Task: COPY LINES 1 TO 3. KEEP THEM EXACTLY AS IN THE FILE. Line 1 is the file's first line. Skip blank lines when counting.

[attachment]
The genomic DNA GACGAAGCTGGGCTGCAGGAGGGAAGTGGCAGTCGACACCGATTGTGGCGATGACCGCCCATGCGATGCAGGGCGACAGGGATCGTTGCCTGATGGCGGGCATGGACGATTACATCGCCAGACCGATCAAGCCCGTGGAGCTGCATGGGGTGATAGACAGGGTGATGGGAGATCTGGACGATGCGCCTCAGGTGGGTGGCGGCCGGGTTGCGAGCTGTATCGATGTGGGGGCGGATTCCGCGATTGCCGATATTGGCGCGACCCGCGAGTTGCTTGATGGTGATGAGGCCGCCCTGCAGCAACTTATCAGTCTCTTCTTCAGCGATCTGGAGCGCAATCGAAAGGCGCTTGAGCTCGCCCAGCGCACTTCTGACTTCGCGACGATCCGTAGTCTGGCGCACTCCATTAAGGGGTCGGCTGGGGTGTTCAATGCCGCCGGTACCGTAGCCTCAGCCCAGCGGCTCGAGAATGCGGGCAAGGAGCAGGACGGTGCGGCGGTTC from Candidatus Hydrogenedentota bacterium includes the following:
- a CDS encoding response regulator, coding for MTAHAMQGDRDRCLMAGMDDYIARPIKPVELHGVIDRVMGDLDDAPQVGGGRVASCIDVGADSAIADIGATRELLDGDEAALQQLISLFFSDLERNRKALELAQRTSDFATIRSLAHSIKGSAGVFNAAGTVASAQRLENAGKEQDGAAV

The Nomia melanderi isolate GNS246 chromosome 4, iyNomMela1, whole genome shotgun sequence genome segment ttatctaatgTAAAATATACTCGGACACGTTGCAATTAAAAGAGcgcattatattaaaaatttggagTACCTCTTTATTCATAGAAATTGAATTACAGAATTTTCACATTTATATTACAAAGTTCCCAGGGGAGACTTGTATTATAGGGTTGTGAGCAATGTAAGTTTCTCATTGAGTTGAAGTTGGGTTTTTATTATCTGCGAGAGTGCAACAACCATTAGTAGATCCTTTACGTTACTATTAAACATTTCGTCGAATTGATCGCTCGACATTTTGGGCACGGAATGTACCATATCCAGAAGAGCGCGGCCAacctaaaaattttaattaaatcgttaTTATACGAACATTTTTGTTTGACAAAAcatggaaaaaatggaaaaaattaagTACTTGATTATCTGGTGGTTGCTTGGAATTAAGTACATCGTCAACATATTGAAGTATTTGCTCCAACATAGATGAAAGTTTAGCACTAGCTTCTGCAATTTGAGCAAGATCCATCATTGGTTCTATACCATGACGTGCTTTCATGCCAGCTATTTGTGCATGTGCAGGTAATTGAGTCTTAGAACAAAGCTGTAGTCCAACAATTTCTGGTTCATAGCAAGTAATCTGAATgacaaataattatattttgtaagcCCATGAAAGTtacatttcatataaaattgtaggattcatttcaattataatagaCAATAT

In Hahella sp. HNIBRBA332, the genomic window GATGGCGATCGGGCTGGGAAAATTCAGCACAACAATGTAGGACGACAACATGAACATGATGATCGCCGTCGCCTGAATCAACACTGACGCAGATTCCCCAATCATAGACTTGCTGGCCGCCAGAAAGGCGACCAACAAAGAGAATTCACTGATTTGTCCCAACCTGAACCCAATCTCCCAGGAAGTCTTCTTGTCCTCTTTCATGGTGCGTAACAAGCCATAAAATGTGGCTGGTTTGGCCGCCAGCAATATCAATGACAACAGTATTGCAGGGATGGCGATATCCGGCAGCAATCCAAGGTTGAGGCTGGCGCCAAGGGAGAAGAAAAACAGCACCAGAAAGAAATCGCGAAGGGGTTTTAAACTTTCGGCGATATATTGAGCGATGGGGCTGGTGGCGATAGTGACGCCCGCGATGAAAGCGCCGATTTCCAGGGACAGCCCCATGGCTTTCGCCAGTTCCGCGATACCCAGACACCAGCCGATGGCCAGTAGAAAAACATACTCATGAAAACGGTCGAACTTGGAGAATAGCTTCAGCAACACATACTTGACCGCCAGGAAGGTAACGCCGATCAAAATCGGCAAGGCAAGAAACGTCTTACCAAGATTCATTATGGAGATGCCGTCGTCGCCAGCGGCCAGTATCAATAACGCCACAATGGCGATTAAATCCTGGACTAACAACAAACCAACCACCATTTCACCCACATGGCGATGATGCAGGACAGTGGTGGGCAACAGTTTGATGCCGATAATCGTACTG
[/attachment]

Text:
The genomic DNA GACGAAGCTGGGCTGCAGGAGGGAAGTGGCAGTCGACACCGATTGTGGCGATGACCGCCCATGCGATGCAGGGCGACAGGGATCGTTGCCTGATGGCGGGCATGGACGATTACATCGCCAGACCGATCAAGCCCGTGGAGCTGCATGGGGTGATAGACAGGGTGATGGGAGATCTGGACGATGCGCCTCAGGTGGGTGGCGGCCGGGTTGCGAGCTGTATCGATGTGGGGGCGGATTCCGCGATTGCCGATATTGGCGCGACCCGCGAGTTGCTTGATGGTGATGAGGCCGCCCTGCAGCAACTTATCAGTCTCTTCTTCAGCGATCTGGAGCGCAATCGAAAGGCGCTTGAGCTCGCCCAGCGCACTTCTGACTTCGCGACGATCCGTAGTCTGGCGCACTCCATTAAGGGGTCGGCTGGGGTGTTCAATGCCGCCGGTACCGTAGCCTCAGCCCAGCGGCTCGAGAATGCGGGCAAGGAGCAGGACGGTGCGGCGGTTC from Candidatus Hydrogenedentota bacterium includes the following:
- a CDS encoding response regulator, coding for MTAHAMQGDRDRCLMAGMDDYIARPIKPVELHGVIDRVMGDLDDAPQVGGGRVASCIDVGADSAIADIGATRELLDGDEAALQQLISLFFSDLERNRKALELAQRTSDFATIRSLAHSIKGSAGVFNAAGTVASAQRLENAGKEQDGAAV

The Nomia melanderi isolate GNS246 chromosome 4, iyNomMela1, whole genome shotgun sequence genome segment ttatctaatgTAAAATATACTCGGACACGTTGCAATTAAAAGAGcgcattatattaaaaatttggagTACCTCTTTATTCATAGAAATTGAATTACAGAATTTTCACATTTATATTACAAAGTTCCCAGGGGAGACTTGTATTATAGGGTTGTGAGCAATGTAAGTTTCTCATTGAGTTGAAGTTGGGTTTTTATTATCTGCGAGAGTGCAACAACCATTAGTAGATCCTTTACGTTACTATTAAACATTTCGTCGAATTGATCGCTCGACATTTTGGGCACGGAATGTACCATATCCAGAAGAGCGCGGCCAacctaaaaattttaattaaatcgttaTTATACGAACATTTTTGTTTGACAAAAcatggaaaaaatggaaaaaattaagTACTTGATTATCTGGTGGTTGCTTGGAATTAAGTACATCGTCAACATATTGAAGTATTTGCTCCAACATAGATGAAAGTTTAGCACTAGCTTCTGCAATTTGAGCAAGATCCATCATTGGTTCTATACCATGACGTGCTTTCATGCCAGCTATTTGTGCATGTGCAGGTAATTGAGTCTTAGAACAAAGCTGTAGTCCAACAATTTCTGGTTCATAGCAAGTAATCTGAATgacaaataattatattttgtaagcCCATGAAAGTtacatttcatataaaattgtaggattcatttcaattataatagaCAATAT